The Avengers is wildly successful in part because it acknowledges women have brains -- and are watching.
So it turns out women do like movies about violence. And they're showing up in massive numbers to see this particular violent movie. Why? If you saw The Avengers
last weekend, then you saw many mind-blowing special effects. Flying aircraft carriers, giant robot snakes, etc. But the film's most impressive special effect has gone largely unnoticed. It's this: The Avengers
presents us with a vision of Scarlett Johansson in a skin-tight leather catsuit, and then convinces us that the most interesting thing about her is what she's thinking.
With The Avengers
becoming this summer's (or this year's) must-see movie, we are being treated to lots of op-eds on why it's not for girls. The problem is, those pieces don't have much to do with The Avengers
, which, I would argue, has been successful in part by playing to women.
For an example of the punditry I'm talking about, take Moviefone's excruciating "One Girl's Guide to The Avengers": "As your boyfriend probably told you, The
is hitting theaters this Friday. But you hate action movies and you've never even read a comic book."
At this point, given that "you" are apparently a character in a tampon commercial, you expect to start hearing about how much more confident you'll feel on your date, due to increased absorbency. But, no: The piece promises "cocktail introductions a la `Bridget Jones's Diary.'" Yikes.
At Salon, Andrew O'Hehir takes a more pro-feminist approach, bemoaning the sexism of summer movie season: He says that most big "tentpole" movies are aimed squarely at young men, that movies for women earn less critical respect than movies for men, and that Hollywood is sexist. All of this is generally correct. But specifically, O'Hehir goes on to say that The Avengers
is more or less identical to Transformers
and predicts that "a large majority of [the movie's] ticket buyers will be teenage boys and young men."
And yet, exit polls showed that the people who saw The Avengers
were "50% over age 25 and 50% under 25, while 60% were male and 40% female." That's a male majority, but a slim one. And according to a Fandango poll, The Avengers
was the most anticipated summer movie for men, and second-most anticipated for women. The only movie women wanted to see more was Snow White
and the Huntsman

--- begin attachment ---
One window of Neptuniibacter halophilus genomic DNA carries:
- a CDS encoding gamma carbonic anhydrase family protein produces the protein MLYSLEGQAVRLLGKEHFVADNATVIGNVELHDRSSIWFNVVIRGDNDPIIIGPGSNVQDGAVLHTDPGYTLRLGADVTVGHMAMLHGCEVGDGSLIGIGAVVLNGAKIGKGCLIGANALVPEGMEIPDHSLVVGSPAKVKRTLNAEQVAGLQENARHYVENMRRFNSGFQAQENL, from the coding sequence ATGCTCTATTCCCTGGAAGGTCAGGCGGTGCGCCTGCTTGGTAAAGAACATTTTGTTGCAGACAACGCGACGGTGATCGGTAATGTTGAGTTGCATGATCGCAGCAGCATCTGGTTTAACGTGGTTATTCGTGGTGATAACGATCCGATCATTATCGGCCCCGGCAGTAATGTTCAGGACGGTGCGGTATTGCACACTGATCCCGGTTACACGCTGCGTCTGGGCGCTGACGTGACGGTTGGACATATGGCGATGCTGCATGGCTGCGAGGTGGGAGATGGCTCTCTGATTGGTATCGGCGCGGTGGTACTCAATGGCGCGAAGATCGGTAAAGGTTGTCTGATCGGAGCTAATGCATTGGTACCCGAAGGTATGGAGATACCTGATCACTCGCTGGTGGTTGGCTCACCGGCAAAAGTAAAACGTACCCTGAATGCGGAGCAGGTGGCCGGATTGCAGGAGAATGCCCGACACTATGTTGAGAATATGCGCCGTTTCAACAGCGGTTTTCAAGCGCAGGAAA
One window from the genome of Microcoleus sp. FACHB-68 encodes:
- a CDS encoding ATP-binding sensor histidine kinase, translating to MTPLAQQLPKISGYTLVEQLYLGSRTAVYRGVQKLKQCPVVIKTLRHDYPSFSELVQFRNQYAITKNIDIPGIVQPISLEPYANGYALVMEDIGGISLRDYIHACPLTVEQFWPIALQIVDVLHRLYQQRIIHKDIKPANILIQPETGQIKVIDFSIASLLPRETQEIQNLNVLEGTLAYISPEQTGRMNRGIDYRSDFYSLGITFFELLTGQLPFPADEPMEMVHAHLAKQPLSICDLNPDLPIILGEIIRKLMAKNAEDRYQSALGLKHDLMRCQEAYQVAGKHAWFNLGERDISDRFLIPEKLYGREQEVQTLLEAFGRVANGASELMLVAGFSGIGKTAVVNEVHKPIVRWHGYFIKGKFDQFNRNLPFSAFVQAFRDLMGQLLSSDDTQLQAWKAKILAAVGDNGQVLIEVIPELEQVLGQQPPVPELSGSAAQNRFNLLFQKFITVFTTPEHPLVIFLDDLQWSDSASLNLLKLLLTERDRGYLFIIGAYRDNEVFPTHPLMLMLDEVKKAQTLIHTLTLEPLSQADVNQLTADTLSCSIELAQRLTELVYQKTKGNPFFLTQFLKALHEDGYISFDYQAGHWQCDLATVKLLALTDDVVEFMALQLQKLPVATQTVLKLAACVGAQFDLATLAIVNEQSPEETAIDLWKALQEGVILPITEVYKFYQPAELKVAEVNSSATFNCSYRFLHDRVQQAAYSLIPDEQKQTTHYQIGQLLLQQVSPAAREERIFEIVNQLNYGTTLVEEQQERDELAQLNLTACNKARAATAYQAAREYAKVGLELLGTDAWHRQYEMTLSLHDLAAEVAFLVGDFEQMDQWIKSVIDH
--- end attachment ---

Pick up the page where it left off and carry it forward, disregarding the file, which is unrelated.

, another action movie, but with a female lead.
So it turns out women do like movies about violence. (See also: The Hunger Games
.) And they're showing up in massive numbers to see this particular violent movie. Why?
I didn't see The Avengers
because of its premise or its stars. (Beyond Johansson, it also features Robert Downey Jr., Chris Evans and Mark Ruffalo.) I went - as I suspect many women did - because it was written and directed by Joss Whedon. Not surprisingly, the guy who's famous for writing Buffy the Vampire Slayer
, an overtly feminist drama about a teenage girl with superpowers, has a huge female fanbase.
Directors do matter, even with huge movies. For example, Jon Favreau, executive producer of The Avengers
, made his name on Swingers
, a wish-fulfillment fantasy for the sort of guys we tactfully refer to as "bros." (Less tactfully, and more correctly, we call them "sexists.") Accordingly, his Iron Man
(2008) is a wish-fulfillment fantasy for bros: booze, boobs, wads of cash, and Gwyneth Paltrow as a shrill, nagging girlfriend who won't let her man have fun. Favreau's version of Black Widow, seen in Iron Man 2
(2010), existed largely to make doe eyes at men, obey orders from men and take her clothes off in front of men. Any woman who could sit through it deserves a refund and a Purple Heart.
But for The Avengers
, Marvel went with Whedon, a man who spends his spare time scripting benefits for Equality Now. He fought the studio to have Johansson included, specifically because he didn't want an all-male cast. He cast TV actress Cobie Smulders to avoid having only one female character, and let Smulders, rather than any of the burly famous guys, star in the movie's first big action sequence.
And, most impressively, once he'd cast some female actors, he actually bothered to write characters for them. He gave Black Widow a backstory, a personality, and more screen time than many characters who had their own movies. He managed to transform her from a vacant sex object into a compelling character whose primary weapon is her intelligence. And she never once takes off her clothes. I shouldn't have to be grateful for this, but in a post-Favreau world, I am: A male director bothered to write a female superhero who was interesting for reasons other than cup size. It's almost as if ridiculous power fantasies weren't exclusively male!
Granted: None of this translates immediately to the outsiders who see the sexist posters. But it translates, hopefully, to word-of-mouth (the evangelical fervor of Whedon fans is already a factor in this movie's ubiquity) and repeat viewings, particularly for smart women who don't mind goofy action. We do see these movies, and we can like them. And we can make studios a lot of money by telling our friends that we like them. All a director has to do is follow in Whedon's
footsteps: Prove to female viewers that you know we're in the audience, and that you care whether we're having fun.
This piece was first published at In These Times. Sady Doyle is an In These Times Staff Writer. She's also an award-winning social media activist and the founder of the anti-sexist blog Tiger Beatdown (tigerbeatdown.com).